Citizens United Ruling Screws All Citizens

It’s hard to understate the potentially devastating impact of the Supreme Court’s decision in the Citizens United case yesterday.  Here’s Matthew’s take on it:

Without having read the entire 183 pages of the decision and the dissents, it appears to me that this decision overturns Rhode Island’s current ban on the use of corporate dollars in a state election.

In other words, the decision appears to make plausible the following scenario.

Textron could spend $500,000 on television ads that urge voters to vote for John Robitaille for Governor.

And the movie whose airing started it all:


3 thoughts on “Citizens United Ruling Screws All Citizens”

  1. I assume then, Durishin, that you’ll have no problem with foreign corporations running all the political ads they want. And if free speech is just free speech, then you also won’t have any problems with al-Quaeda running ads as well?

    Despite court rulings appearing to say differently, it’s only sensible that corporations are not people. Corporations are potentially deathless, guiltless, and free of the kind of pain, suffering, and fear and anxiety that real human beings feel. They also don’t experience the world in the same way we do. While it’s unlikely that a bank might run a red light, it might commit fraud. But the penalties applied to real-life criminals affect corporations differently. You can’t jail a corporation, and they don’t experience fines and punishments (even capital) the way people do.

    Corporations are made of people. Most of those people, in most of them, are also citizens. (Some are aliens who cannot vote.) In effect, executives get to vote twice. While their second vote is not a full vote, the total is still more than non-executive citizens get, when corporations get to run all the political ads they want, with no restrictions. I might also remind conservatives who think this is just dandy that by this ruling, the same advantage now also falls to labour unions, NGOs, and the like. We are looking at a future of political strongarming between the likes of Exxon and PETA, with the rest of us relegated to second-class spectators.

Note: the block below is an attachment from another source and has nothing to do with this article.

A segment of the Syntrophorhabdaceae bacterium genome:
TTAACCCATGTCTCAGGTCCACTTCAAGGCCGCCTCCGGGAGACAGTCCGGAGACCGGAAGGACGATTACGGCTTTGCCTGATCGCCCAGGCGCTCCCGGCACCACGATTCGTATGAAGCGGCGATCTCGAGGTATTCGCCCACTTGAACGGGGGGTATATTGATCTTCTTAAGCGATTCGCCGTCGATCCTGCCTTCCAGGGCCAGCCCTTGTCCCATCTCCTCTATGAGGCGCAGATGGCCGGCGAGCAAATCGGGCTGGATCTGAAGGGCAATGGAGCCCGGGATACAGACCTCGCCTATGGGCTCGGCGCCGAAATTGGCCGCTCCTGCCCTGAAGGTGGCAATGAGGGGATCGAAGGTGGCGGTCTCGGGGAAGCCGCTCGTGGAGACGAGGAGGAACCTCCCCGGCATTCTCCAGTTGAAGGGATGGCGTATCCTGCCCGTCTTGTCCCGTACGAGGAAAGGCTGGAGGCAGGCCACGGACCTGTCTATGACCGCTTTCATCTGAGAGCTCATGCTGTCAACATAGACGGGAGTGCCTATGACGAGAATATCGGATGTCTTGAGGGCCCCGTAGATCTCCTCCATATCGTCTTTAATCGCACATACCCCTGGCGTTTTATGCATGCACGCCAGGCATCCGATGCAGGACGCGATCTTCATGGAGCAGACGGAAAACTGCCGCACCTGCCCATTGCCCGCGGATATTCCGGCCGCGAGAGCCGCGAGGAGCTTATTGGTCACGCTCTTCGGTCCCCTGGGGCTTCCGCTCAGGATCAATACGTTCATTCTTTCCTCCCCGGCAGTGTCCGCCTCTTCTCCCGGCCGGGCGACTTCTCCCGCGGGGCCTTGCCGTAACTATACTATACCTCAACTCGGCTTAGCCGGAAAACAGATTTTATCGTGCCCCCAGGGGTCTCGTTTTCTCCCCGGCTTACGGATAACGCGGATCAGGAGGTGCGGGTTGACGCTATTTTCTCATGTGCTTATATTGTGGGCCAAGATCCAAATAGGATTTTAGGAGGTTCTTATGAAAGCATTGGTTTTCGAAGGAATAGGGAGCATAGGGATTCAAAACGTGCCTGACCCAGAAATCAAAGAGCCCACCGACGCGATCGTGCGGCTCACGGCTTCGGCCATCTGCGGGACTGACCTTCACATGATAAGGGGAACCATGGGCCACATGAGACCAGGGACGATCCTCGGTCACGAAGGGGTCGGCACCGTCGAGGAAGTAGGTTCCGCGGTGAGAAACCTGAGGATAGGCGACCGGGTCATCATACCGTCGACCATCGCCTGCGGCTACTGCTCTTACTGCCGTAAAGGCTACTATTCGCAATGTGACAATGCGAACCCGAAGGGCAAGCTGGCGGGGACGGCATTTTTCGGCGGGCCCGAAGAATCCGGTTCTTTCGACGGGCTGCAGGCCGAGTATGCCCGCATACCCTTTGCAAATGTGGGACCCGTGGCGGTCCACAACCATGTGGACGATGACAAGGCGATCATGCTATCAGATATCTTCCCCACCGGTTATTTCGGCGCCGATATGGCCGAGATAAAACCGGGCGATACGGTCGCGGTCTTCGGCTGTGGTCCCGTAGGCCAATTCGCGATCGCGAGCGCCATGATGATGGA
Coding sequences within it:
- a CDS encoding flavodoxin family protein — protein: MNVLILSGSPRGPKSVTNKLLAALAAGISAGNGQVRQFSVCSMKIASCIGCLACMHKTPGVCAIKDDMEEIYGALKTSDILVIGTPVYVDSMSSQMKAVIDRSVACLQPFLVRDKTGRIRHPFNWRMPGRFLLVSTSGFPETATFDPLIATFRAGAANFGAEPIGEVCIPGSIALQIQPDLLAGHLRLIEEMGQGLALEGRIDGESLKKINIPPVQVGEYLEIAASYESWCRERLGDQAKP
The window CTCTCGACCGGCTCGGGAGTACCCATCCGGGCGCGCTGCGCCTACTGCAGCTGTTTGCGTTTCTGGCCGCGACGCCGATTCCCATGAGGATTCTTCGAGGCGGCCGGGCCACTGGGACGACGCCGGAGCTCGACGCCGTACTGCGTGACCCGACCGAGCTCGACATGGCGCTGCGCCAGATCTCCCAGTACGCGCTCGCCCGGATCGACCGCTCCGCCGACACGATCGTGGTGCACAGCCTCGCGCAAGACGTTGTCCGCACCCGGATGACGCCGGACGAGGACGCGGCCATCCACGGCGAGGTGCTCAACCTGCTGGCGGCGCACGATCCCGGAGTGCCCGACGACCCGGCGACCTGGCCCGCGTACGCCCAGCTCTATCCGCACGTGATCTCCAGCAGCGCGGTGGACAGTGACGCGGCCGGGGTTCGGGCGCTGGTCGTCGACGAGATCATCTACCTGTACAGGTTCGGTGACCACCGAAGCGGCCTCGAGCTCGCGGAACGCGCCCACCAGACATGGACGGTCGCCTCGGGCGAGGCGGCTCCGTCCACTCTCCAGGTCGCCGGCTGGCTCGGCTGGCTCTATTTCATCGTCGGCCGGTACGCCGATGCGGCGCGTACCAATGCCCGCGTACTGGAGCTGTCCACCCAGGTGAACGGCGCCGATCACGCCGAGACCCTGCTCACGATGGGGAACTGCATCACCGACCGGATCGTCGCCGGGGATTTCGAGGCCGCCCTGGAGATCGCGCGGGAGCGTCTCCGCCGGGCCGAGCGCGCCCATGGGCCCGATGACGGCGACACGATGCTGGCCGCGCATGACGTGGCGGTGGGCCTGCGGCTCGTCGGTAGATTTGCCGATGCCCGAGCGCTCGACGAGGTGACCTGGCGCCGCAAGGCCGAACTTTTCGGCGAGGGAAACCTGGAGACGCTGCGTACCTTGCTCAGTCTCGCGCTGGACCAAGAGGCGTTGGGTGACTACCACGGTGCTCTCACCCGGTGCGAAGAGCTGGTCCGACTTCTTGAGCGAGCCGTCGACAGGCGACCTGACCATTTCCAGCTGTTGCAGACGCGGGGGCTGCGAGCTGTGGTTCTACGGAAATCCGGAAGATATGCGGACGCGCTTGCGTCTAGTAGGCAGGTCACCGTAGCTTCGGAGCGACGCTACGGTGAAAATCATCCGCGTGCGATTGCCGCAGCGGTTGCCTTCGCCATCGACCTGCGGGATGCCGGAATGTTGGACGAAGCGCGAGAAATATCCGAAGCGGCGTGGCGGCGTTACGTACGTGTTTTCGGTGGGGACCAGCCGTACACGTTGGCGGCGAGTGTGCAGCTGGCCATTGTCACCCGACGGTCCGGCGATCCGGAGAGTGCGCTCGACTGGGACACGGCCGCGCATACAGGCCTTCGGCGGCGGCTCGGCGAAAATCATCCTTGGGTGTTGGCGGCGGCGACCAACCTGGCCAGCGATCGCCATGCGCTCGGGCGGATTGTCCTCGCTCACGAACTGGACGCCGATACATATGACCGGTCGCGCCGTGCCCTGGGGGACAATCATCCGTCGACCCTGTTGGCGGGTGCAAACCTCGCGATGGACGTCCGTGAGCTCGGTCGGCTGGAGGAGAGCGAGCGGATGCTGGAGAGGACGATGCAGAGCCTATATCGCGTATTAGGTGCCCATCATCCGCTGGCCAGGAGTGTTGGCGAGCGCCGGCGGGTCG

The SCotUS vote fell along political lines, which tells you all you need to know about that. This is indeed our Dred Scott, in that political values of justices overtook more sober principles of democracy. A future court may find a way around this, though the political process to reach that may be fatally tainted from now on, and thus prevent it. Or maybe there will an Amendment. Don’t hold your breath on that one, especially now that those who stand to suffer from it have unlimited access to politicking.

    Many of us have long feared a day when corporate influence in government would tip over the edge and those with financial power would seize permanent political power. That day may have just arrived. Enjoy your Coke.

  2. So, then, we should let back room, undisclosed contributions and deal-making with lobbyists be the way campaigns are financed? I think not!

    Free speech is free speech and it should be allowed to roam free.

    But what we MUST do is go back to fully enforcing fair balance doctrines to make both M$NBC and Fox present both sides equally.

  3. And now the slow poisonous drip-drip of the Bush legacy as his court dismantles democracy. This, combined with the degraded condition of our press, really worries me.

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